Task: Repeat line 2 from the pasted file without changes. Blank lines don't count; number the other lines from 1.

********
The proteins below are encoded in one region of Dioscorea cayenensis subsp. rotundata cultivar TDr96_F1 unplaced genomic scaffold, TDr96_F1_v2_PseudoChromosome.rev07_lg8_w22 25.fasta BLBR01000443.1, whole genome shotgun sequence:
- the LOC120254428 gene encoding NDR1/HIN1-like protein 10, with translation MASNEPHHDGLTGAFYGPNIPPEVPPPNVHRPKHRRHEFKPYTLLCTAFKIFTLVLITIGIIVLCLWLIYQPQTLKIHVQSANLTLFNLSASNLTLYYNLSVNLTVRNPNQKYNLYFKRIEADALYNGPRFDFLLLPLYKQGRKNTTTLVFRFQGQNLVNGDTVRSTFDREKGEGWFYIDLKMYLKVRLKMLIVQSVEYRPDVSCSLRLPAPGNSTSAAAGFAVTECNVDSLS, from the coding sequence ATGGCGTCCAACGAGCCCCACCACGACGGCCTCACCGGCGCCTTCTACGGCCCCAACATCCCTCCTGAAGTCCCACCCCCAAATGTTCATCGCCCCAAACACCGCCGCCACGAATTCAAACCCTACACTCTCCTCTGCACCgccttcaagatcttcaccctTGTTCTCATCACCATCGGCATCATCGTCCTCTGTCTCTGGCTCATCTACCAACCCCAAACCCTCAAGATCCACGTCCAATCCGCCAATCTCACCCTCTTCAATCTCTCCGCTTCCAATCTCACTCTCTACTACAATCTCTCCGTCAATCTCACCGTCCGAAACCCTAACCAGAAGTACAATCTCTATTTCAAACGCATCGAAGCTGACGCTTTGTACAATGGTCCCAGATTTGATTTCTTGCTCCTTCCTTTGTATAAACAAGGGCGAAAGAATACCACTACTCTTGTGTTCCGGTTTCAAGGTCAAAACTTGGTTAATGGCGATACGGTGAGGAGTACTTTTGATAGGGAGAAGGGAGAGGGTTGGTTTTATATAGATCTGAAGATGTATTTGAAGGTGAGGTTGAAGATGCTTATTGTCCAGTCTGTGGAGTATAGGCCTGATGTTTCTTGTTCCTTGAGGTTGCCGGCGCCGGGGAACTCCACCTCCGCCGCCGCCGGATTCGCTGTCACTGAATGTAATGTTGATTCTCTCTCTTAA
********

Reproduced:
- the LOC120254428 gene encoding NDR1/HIN1-like protein 10, with translation MASNEPHHDGLTGAFYGPNIPPEVPPPNVHRPKHRRHEFKPYTLLCTAFKIFTLVLITIGIIVLCLWLIYQPQTLKIHVQSANLTLFNLSASNLTLYYNLSVNLTVRNPNQKYNLYFKRIEADALYNGPRFDFLLLPLYKQGRKNTTTLVFRFQGQNLVNGDTVRSTFDREKGEGWFYIDLKMYLKVRLKMLIVQSVEYRPDVSCSLRLPAPGNSTSAAAGFAVTECNVDSLS, from the coding sequence ATGGCGTCCAACGAGCCCCACCACGACGGCCTCACCGGCGCCTTCTACGGCCCCAACATCCCTCCTGAAGTCCCACCCCCAAATGTTCATCGCCCCAAACACCGCCGCCACGAATTCAAACCCTACACTCTCCTCTGCACCgccttcaagatcttcaccctTGTTCTCATCACCATCGGCATCATCGTCCTCTGTCTCTGGCTCATCTACCAACCCCAAACCCTCAAGATCCACGTCCAATCCGCCAATCTCACCCTCTTCAATCTCTCCGCTTCCAATCTCACTCTCTACTACAATCTCTCCGTCAATCTCACCGTCCGAAACCCTAACCAGAAGTACAATCTCTATTTCAAACGCATCGAAGCTGACGCTTTGTACAATGGTCCCAGATTTGATTTCTTGCTCCTTCCTTTGTATAAACAAGGGCGAAAGAATACCACTACTCTTGTGTTCCGGTTTCAAGGTCAAAACTTGGTTAATGGCGATACGGTGAGGAGTACTTTTGATAGGGAGAAGGGAGAGGGTTGGTTTTATATAGATCTGAAGATGTATTTGAAGGTGAGGTTGAAGATGCTTATTGTCCAGTCTGTGGAGTATAGGCCTGATGTTTCTTGTTCCTTGAGGTTGCCGGCGCCGGGGAACTCCACCTCCGCCGCCGCCGGATTCGCTGTCACTGAATGTAATGTTGATTCTCTCTCTTAA